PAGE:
“It’s one of those projects everybody agrees would be a great idea and we’d really like to do it.” – Craig Chamberlin
But in today’s stringent financial climate, Sgrazzutti realizes that asking cash-strapped students to pay for capital projects may not be the fairest of propositions.
“Students have, and always will have, tight budgets,” he said. “Asking constantly for more money from them does not bode well, especially during the university-wide ‘belt-tightening’ that is going on.”
Currently, the U of R rents space at the Co-operators Centre, including changing rooms, offices for the coaches and even a weight room.
While Chamberlin said the partnership between the university and the Co-op has been great to this point, the lack of an on-campus facility presents a major drawback for Cougars hockey.
“It still disadvantages the student athletes having to be off-campus, not being able to connect in with the things we do here in terms of training and such, and it keeps the coaches away from campus a fair amount as well,” he said. “[The Co-op Centre] has been very good to us in terms of providing a schedule that we could live with, but it would be really nice to be able to sort of map out your own practice times and game schedule… without that control, there’s always a worry.”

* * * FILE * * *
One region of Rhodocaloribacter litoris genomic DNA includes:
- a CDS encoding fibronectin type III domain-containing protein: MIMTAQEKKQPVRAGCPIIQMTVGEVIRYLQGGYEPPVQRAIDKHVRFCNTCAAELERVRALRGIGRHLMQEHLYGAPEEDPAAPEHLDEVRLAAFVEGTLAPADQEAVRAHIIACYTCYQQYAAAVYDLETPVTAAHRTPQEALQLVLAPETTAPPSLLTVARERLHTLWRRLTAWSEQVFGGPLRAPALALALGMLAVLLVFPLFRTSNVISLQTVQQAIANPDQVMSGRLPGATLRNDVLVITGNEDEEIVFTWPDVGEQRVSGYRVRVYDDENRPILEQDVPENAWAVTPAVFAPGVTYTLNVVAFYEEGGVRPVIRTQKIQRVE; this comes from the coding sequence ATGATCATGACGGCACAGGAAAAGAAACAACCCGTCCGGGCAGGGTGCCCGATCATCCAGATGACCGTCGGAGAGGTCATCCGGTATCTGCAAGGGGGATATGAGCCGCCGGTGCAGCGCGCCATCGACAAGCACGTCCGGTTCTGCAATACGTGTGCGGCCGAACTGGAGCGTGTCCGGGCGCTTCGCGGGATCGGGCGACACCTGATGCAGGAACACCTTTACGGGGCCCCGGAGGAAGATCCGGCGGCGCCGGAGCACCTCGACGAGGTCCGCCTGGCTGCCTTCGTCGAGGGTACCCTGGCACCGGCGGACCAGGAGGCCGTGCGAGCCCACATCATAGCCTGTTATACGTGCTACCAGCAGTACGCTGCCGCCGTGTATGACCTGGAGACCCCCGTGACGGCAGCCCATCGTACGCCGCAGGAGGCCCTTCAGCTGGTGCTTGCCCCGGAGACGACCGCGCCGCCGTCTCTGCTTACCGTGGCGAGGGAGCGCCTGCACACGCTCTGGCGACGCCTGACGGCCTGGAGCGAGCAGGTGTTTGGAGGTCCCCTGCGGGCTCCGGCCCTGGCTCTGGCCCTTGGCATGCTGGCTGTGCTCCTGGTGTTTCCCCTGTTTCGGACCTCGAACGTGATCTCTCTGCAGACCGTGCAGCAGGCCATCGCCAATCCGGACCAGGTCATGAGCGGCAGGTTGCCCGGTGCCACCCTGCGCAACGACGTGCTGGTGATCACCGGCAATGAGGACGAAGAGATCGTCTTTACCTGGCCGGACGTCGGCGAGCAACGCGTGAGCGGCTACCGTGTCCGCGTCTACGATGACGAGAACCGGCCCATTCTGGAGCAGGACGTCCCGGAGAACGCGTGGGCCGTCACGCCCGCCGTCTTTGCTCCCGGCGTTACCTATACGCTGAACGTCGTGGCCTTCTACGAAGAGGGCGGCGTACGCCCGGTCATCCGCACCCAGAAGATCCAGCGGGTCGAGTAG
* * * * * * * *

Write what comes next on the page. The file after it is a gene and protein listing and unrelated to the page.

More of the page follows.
Both women’s hockey coach Sarah Hodges and men’s coach Todd Johnson agreed that it would be beneficial for their teams to have an on-campus facility.
“Oh absolutely,” Johnson said, noting that one of the biggest benefits may be an increase in fan support. “You have the dorms that are right there, the majority of student housing is all around the university, and you know, if it’s walkable to go to a hockey game instead of driving or taking any kind of transit, it’s just easier, and I think the support would be higher.”
It would also help in ensuring his players make it to practice on time, Johnson said.
“Practice always is between four and six, and some guys have class until four o’clock, so obviously they show up late,” he said. “As a coach, sometimes it’s frustrating that players are late because of that, but those are things we can’t control, and obviously if a rink was on campus that would be something that we wouldn’t have to deal with.”
Both coaches also noted that having an on-campus facility might help attract new recruits to the school’s hockey programs, both of which seem to be making strides towards improvement.
But in the end it all comes down to the financials, to which Chamberlin is certain the University won’t be able to do on its own.
“My guess, it would be a partnership kind of approach to it,” he said. “Perhaps a public/private type partnership or something like that, or the city and ourselves and the provincial government moving forward. Something like that would really make this go.”
While it’s been nothing but informal talks and hopeful optimism to this point, Chamberlin is confident that the project could break ground within the next five years.
“Right now, the priority really is the College Avenue campus and the new residence, which is very important to this university, and very important to the students as well,” he said.
“I hope the rink is not far behind those projects, and one that we can move forward on fairly quickly.”
Photo courtesy of www.oswego.edu